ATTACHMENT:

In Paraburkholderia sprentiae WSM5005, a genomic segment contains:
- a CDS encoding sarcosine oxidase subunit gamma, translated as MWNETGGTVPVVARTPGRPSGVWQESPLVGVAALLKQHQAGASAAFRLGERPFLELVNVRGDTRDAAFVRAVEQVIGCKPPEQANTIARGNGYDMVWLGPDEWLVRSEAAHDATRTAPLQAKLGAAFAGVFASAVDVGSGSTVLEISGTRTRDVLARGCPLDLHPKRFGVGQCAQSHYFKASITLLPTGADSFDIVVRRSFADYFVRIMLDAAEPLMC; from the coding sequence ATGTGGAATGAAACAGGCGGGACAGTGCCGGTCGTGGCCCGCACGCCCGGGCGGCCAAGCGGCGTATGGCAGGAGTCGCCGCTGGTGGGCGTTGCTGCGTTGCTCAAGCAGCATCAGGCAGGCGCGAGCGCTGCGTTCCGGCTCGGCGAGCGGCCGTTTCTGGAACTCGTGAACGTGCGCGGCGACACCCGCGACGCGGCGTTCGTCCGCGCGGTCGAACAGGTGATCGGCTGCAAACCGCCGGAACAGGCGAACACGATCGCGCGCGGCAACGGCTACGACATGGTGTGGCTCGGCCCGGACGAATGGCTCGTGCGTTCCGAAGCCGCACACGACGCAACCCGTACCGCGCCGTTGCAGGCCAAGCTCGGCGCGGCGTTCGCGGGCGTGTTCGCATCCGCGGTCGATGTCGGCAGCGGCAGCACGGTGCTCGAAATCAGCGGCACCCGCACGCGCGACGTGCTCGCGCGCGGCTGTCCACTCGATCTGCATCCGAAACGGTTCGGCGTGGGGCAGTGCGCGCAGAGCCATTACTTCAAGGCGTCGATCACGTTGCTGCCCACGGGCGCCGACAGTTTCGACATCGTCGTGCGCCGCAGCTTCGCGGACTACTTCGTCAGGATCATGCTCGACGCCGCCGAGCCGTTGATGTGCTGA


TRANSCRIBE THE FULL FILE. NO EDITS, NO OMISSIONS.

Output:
In Paraburkholderia sprentiae WSM5005, a genomic segment contains:
- a CDS encoding sarcosine oxidase subunit gamma, translated as MWNETGGTVPVVARTPGRPSGVWQESPLVGVAALLKQHQAGASAAFRLGERPFLELVNVRGDTRDAAFVRAVEQVIGCKPPEQANTIARGNGYDMVWLGPDEWLVRSEAAHDATRTAPLQAKLGAAFAGVFASAVDVGSGSTVLEISGTRTRDVLARGCPLDLHPKRFGVGQCAQSHYFKASITLLPTGADSFDIVVRRSFADYFVRIMLDAAEPLMC; from the coding sequence ATGTGGAATGAAACAGGCGGGACAGTGCCGGTCGTGGCCCGCACGCCCGGGCGGCCAAGCGGCGTATGGCAGGAGTCGCCGCTGGTGGGCGTTGCTGCGTTGCTCAAGCAGCATCAGGCAGGCGCGAGCGCTGCGTTCCGGCTCGGCGAGCGGCCGTTTCTGGAACTCGTGAACGTGCGCGGCGACACCCGCGACGCGGCGTTCGTCCGCGCGGTCGAACAGGTGATCGGCTGCAAACCGCCGGAACAGGCGAACACGATCGCGCGCGGCAACGGCTACGACATGGTGTGGCTCGGCCCGGACGAATGGCTCGTGCGTTCCGAAGCCGCACACGACGCAACCCGTACCGCGCCGTTGCAGGCCAAGCTCGGCGCGGCGTTCGCGGGCGTGTTCGCATCCGCGGTCGATGTCGGCAGCGGCAGCACGGTGCTCGAAATCAGCGGCACCCGCACGCGCGACGTGCTCGCGCGCGGCTGTCCACTCGATCTGCATCCGAAACGGTTCGGCGTGGGGCAGTGCGCGCAGAGCCATTACTTCAAGGCGTCGATCACGTTGCTGCCCACGGGCGCCGACAGTTTCGACATCGTCGTGCGCCGCAGCTTCGCGGACTACTTCGTCAGGATCATGCTCGACGCCGCCGAGCCGTTGATGTGCTGA